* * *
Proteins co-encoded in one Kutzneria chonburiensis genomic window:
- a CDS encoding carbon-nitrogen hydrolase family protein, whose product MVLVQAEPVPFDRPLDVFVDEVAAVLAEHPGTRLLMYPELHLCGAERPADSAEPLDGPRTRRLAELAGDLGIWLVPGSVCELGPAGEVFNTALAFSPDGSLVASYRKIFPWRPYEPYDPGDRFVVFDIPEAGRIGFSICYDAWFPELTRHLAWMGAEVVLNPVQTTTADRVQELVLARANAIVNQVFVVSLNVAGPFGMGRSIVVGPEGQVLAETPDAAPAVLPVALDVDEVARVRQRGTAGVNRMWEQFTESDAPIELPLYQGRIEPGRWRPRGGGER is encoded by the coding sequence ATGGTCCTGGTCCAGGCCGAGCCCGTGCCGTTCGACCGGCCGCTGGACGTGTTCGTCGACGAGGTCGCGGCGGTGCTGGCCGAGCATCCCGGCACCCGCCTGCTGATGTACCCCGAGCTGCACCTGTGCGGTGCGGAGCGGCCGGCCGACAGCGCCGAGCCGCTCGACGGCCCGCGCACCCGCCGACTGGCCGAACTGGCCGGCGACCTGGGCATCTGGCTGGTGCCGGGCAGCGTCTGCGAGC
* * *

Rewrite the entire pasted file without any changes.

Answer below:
Proteins co-encoded in one Kutzneria chonburiensis genomic window:
- a CDS encoding carbon-nitrogen hydrolase family protein, whose product MVLVQAEPVPFDRPLDVFVDEVAAVLAEHPGTRLLMYPELHLCGAERPADSAEPLDGPRTRRLAELAGDLGIWLVPGSVCELGPAGEVFNTALAFSPDGSLVASYRKIFPWRPYEPYDPGDRFVVFDIPEAGRIGFSICYDAWFPELTRHLAWMGAEVVLNPVQTTTADRVQELVLARANAIVNQVFVVSLNVAGPFGMGRSIVVGPEGQVLAETPDAAPAVLPVALDVDEVARVRQRGTAGVNRMWEQFTESDAPIELPLYQGRIEPGRWRPRGGGER is encoded by the coding sequence ATGGTCCTGGTCCAGGCCGAGCCCGTGCCGTTCGACCGGCCGCTGGACGTGTTCGTCGACGAGGTCGCGGCGGTGCTGGCCGAGCATCCCGGCACCCGCCTGCTGATGTACCCCGAGCTGCACCTGTGCGGTGCGGAGCGGCCGGCCGACAGCGCCGAGCCGCTCGACGGCCCGCGCACCCGCCGACTGGCCGAACTGGCCGGCGACCTGGGCATCTGGCTGGTGCCGGGCAGCGTCTGCGAGC